Canola Quiz – Grasshoppers
Grasshoppers are often worse in hot, dry conditions. This quiz will help with your grasshopper management.
In This Issue
Some crops are advancing fairly quickly with the dry conditions. Just in case farmers do need to spray for insects, keep in mind that the pre-harvest interval for the chosen product might come up quicker than usual. If that is the case, select something with a short pre-harvest interval. Quickly compare products with the Spray to Swath Interval calculator.
Ongoing dry conditions throughout the Prairies continue to make lygus bugs — a common pest in canola — a concern among producers. Scouting with a sweepnet is the bedrock tool for determining lygus presence in a canola crop and determining whether or not to spray. Thresholds for spraying have — since the ‘90s — been partially connected to crop value. However, research conducted by AAFC researcher Hector Carcano suggest a different approach to thresholds unrelated to these economic considerations. See New research driving threshold changes for lygus bugs for more information (scroll down to the first headline on the page). When scouting for lygus bugs or a wide host of other crop predators, consider using the Pests and Predators Field Guide — a publication full of practical tips for identifying and managing insect pests as well as identifying and protecting beneficial insects. Lygus bugs have natural enemies; a few of them are listed here.
Dry conditions throughout western Canada have also increased the risk of grasshoppers in canola fields. Due to their considerable mobility, grasshoppers can be notoriously difficult to scout for. See the Grasshopper Canola Encyclopedia page for information. Additional scouting tips are available here and here. The latter link also includes Prairie-wide predicted grasshopper development as of July 4. The action threshold for grasshoppers is eight to 12 per square metre. Again, the Pests and Predators Field Guide is a recommended resource.
Bertha armyworm is one of the most worrisome insect pests of canola, having caused severe infestations in the past. However, populations appear to be under control across the Prairies. For example, according to last week’s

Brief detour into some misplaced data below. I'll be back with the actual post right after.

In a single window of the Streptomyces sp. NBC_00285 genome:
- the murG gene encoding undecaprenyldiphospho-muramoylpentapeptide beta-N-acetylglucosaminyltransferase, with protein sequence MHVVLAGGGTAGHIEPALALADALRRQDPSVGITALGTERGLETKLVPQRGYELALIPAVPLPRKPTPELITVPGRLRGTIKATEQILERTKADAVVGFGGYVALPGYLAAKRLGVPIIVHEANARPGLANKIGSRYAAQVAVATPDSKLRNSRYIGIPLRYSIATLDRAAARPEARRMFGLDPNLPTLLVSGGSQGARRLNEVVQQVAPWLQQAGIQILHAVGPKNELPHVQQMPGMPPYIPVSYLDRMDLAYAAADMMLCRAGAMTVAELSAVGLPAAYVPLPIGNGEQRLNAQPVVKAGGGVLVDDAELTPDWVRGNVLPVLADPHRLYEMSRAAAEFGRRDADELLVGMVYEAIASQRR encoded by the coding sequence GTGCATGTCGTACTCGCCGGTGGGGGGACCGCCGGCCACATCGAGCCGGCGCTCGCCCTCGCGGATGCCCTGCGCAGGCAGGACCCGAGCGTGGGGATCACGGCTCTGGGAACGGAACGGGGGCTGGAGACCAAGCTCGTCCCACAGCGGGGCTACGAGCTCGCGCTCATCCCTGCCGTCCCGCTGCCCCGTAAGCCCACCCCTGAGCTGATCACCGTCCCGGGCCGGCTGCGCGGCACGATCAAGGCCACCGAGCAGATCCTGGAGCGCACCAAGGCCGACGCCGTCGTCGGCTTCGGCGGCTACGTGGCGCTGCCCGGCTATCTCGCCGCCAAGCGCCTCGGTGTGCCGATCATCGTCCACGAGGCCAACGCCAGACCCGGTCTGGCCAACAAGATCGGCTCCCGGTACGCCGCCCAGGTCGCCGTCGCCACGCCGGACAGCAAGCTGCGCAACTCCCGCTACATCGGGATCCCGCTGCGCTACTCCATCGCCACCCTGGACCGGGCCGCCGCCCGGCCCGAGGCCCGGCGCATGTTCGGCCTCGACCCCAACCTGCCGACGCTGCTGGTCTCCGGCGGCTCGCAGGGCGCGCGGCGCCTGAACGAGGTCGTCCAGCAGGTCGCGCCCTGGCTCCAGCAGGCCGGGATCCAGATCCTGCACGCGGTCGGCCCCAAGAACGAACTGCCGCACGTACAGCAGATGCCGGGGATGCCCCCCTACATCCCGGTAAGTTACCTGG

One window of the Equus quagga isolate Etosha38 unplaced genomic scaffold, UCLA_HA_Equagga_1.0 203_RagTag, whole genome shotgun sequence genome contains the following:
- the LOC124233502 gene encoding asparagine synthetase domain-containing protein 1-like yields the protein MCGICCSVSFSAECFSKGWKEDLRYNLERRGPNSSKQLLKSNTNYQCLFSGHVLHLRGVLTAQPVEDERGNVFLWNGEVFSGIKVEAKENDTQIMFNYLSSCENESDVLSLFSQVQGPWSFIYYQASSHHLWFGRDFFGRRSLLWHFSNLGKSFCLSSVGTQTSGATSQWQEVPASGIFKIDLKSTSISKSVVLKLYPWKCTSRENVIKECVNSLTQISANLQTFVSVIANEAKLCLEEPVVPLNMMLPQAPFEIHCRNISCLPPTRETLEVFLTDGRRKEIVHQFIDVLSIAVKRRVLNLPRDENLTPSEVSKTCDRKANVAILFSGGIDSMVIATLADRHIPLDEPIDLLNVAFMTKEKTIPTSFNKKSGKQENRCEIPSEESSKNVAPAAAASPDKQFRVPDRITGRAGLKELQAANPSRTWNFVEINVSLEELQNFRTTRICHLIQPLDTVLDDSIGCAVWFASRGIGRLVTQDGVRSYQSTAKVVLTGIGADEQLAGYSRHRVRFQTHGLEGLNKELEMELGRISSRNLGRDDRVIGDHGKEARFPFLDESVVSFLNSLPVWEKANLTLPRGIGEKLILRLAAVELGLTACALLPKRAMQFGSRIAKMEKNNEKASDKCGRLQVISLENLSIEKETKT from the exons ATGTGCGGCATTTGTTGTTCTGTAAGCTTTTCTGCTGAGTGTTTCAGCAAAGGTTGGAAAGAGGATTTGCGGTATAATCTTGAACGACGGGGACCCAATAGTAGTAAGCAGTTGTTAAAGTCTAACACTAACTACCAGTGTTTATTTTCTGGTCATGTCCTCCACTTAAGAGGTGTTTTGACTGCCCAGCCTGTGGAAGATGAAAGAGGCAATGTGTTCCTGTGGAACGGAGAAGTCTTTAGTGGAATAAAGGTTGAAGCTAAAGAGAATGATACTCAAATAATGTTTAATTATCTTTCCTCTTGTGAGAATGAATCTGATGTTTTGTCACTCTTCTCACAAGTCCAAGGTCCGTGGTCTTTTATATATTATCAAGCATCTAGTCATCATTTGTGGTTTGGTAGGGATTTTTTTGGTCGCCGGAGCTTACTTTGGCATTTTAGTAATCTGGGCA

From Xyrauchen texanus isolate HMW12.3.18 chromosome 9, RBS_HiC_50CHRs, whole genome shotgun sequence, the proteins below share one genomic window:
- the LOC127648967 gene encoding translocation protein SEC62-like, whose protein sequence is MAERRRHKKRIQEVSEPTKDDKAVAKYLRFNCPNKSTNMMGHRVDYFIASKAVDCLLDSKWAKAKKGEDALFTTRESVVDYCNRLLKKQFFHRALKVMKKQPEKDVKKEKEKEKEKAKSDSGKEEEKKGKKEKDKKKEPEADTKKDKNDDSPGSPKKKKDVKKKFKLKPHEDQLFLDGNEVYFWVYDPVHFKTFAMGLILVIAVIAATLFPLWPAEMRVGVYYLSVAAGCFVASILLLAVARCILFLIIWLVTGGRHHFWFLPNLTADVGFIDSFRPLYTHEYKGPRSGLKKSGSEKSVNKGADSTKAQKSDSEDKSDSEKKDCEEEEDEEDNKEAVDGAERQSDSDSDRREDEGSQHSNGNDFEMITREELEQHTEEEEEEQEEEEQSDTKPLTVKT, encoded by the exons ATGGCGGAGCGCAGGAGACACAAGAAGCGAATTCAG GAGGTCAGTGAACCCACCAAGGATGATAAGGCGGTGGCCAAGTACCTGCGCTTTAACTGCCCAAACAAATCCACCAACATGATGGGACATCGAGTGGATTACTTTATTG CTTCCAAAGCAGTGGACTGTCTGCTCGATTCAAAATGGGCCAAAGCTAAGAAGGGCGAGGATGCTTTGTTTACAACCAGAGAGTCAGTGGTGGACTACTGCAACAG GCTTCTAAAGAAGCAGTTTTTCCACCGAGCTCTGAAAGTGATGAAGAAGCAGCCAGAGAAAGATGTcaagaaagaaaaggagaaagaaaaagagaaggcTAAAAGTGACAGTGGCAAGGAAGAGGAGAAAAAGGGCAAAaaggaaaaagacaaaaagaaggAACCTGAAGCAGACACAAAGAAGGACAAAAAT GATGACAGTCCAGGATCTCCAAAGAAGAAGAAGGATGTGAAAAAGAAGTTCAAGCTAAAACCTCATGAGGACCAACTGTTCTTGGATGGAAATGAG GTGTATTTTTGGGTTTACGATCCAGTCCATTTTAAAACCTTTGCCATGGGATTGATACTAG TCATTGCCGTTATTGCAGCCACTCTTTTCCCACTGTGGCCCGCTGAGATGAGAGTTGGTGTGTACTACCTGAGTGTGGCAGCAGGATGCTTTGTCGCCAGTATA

Diamondback Moth Larvae
Sclerotinia Stem Rot
Make Every Seed Count: Practical Tips to Minimize Canola Harvest Loss — July 27 at 12:00 pm CST. Moderated by Jay Whetter, CCC communications manager and editor of Canola Digest. Featuring Marcel Kringe (founder of Bushel Plus), Neil Smith (VP of business integration for Bushel Plus) and Shawn Senko (CCC agronomy specialist). Everyone registered will be eligible to win a Bushel Plus Harvest Loss System. Pre-registration is required. Register here.
Ag Forward: Managing on-farm plastics — Many farmers have shared their preference for options that avoid “use and discard’ practices for on-farm plastics, but admit they are challenged to find alternatives. A new series of articles is being published to give producers advice on how to manage on-farm plastics. They can be found at https://cleanfarms.ca/alberta-ag-forward-managing-on-farm-plastics/ and through the “Programs by province/Western Canada/Alberta” navigation. The program is a co-operative effort between the Government of Alberta, Cleanfarms and Agricultural Plastics Recycling Group (APRG).
Fire prevention and safety. To prevent machinery fires, perform a pre-operational inspection on any equipment on a daily basis. Look for 1.) Any build-up of crop residue around the engine, exhaust systems and belts and chains, 2.) Any damage or worn parts on the exhaust system, drive belts, electrical wiring, moving parts, 3.) Any signs of leaking fluids, oils and fuel or 4.) Any odour of burning electrical wiring. For more fire prevention and safety tips, click
Do More Ag – 2021 has thrown a lot at all of us. Mother Nature has shared everything from drought, drowning and hail to extreme heat, frost and even a few tornados. Visit www.domore.ag/resources for resources, crisis lines and websites that can help with your mental well-being.
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